Mental disorders with adolescent onset, such as schizophrenia, are theorized to be a consequence of the abnormal maturation of brain circuits implicated in learning and memory. To understand how developing brain circuits become pathological, it is important to investigate how these neural circuits mature to support behaviour. This study investigated the behavioural expression of object recognition (OR) and temporal order recognition (TOR) memory in C57BLK/6J x 129S1/SvImJ mice and identified the age at which they expressed TOR memory. We found that: 1) C57BLK/6J x 129S1/SvImJ mice had an innate preference toward select objects; 2) they only expressed OR memory during the first 20 seconds of object exploration and required a long-term, 24-hour consolidation period; and 3) C57BLK/6J x 129S1/SvImJ mice are able to express TOR at postnatal day (PD) 32 but not at PD14, PD16 or PD23. These data suggest that TOR memory, which is known to depend on the medial prefrontal cortex (mPFC), features a late onset consistent with the delay in the maturation of the mPFC. Additionally, this indicates that behaviours such as TOR have a later onset than more survival-critical behaviours such as fear learning.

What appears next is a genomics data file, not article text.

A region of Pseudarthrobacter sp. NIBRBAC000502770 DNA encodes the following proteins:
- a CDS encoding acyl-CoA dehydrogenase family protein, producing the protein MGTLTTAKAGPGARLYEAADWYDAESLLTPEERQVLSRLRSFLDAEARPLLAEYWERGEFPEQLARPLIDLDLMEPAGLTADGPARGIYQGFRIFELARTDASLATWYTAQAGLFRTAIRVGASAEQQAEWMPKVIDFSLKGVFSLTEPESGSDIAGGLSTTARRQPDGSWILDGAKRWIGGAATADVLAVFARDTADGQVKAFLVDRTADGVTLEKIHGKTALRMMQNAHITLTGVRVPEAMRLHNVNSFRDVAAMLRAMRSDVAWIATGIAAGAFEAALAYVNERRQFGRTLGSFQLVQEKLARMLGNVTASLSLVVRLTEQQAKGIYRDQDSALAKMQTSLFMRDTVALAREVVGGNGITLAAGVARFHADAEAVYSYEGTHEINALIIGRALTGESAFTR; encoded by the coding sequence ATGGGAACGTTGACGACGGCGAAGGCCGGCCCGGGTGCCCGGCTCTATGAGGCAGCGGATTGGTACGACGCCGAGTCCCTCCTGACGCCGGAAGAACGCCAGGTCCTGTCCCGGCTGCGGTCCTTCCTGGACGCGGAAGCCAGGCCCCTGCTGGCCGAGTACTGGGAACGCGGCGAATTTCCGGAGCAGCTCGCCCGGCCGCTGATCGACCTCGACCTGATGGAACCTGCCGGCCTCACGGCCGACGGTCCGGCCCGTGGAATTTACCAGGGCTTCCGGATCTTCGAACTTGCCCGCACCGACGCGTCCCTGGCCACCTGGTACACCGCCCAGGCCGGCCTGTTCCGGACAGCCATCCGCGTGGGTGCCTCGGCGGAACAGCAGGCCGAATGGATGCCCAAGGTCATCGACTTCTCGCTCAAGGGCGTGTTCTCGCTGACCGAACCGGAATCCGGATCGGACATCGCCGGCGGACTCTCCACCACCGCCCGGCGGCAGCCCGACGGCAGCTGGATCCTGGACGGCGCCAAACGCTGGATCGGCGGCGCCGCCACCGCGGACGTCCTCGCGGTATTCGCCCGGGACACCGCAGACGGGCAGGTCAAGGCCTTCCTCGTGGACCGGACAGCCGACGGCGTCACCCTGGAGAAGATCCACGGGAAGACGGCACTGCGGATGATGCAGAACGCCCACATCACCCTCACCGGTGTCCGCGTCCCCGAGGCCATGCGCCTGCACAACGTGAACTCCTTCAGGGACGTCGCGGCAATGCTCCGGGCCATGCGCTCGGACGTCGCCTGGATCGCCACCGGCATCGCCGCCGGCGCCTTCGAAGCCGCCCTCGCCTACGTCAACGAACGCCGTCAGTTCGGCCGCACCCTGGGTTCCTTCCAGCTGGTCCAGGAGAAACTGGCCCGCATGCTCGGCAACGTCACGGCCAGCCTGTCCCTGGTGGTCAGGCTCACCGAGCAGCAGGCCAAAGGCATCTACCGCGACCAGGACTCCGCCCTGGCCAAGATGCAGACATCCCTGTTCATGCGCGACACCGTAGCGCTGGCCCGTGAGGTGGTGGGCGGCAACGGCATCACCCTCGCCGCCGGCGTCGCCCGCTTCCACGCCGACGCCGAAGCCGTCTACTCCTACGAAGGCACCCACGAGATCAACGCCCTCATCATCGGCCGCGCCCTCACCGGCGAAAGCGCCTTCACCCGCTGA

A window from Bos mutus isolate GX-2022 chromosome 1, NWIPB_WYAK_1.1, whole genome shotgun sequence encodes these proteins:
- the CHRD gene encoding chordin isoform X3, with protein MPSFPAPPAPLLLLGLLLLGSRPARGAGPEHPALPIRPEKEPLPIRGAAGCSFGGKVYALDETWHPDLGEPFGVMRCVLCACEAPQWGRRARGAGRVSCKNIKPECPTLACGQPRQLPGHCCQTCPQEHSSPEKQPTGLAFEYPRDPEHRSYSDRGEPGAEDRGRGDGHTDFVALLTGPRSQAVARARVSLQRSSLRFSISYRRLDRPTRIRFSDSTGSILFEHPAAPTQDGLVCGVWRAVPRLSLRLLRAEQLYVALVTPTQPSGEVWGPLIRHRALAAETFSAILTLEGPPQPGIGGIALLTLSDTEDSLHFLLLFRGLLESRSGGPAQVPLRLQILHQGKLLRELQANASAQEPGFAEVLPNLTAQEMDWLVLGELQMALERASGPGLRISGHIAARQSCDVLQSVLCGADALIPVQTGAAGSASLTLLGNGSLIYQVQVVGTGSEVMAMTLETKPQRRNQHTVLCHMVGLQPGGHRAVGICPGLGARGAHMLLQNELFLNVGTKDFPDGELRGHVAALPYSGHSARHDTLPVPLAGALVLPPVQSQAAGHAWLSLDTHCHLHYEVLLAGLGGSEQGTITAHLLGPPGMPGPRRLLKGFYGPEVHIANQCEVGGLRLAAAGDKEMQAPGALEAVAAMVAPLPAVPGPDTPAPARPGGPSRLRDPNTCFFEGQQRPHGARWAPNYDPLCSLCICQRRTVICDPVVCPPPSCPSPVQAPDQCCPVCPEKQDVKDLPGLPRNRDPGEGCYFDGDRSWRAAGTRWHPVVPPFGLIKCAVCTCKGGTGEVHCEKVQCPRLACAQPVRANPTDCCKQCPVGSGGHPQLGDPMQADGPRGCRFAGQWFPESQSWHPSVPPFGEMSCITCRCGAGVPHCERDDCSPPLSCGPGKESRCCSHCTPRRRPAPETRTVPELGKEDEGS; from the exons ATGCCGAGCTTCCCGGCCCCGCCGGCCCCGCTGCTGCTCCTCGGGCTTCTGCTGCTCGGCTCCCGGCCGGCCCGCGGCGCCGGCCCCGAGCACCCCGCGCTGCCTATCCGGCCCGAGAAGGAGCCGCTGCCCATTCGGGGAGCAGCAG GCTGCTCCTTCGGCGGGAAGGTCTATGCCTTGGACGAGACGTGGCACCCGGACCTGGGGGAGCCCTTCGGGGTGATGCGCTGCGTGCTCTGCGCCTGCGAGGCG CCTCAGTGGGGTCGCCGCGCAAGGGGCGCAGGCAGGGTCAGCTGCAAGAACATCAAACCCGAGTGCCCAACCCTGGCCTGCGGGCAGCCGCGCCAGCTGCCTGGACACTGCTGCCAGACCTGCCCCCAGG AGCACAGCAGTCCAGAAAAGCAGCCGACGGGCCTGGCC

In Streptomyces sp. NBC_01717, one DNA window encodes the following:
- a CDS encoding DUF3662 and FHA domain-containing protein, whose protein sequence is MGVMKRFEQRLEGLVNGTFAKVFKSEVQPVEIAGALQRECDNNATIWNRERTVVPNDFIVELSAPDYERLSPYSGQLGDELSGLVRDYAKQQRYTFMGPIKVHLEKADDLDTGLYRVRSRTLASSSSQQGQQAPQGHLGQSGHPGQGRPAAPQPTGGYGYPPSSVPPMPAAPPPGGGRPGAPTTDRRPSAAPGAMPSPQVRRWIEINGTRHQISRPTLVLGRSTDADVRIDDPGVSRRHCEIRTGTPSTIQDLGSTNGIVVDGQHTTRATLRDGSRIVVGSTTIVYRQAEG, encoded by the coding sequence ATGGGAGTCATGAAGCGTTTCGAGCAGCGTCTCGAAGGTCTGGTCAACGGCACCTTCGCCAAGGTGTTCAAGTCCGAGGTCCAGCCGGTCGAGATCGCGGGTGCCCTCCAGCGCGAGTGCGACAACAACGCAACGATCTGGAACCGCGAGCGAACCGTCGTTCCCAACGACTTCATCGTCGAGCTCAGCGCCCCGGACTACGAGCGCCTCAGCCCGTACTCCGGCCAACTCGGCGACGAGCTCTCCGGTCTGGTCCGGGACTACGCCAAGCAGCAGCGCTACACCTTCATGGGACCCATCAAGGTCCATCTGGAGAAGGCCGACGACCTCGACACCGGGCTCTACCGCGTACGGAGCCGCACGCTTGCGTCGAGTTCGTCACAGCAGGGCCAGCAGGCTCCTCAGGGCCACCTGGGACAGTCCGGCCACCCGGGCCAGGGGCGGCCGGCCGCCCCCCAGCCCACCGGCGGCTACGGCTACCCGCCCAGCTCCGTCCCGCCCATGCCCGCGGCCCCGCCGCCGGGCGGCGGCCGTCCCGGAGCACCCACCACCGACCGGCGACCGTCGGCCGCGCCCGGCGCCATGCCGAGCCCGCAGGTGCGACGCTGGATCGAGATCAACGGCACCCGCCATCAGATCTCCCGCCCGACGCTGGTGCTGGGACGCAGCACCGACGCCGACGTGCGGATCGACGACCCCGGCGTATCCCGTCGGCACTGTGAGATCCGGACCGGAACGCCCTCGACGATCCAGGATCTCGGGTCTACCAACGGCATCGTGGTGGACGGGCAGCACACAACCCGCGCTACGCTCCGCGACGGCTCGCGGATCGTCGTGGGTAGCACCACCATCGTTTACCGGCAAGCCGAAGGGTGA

Written By Arely Cruz-Sanchez & Maithe Arruda-Carvalho
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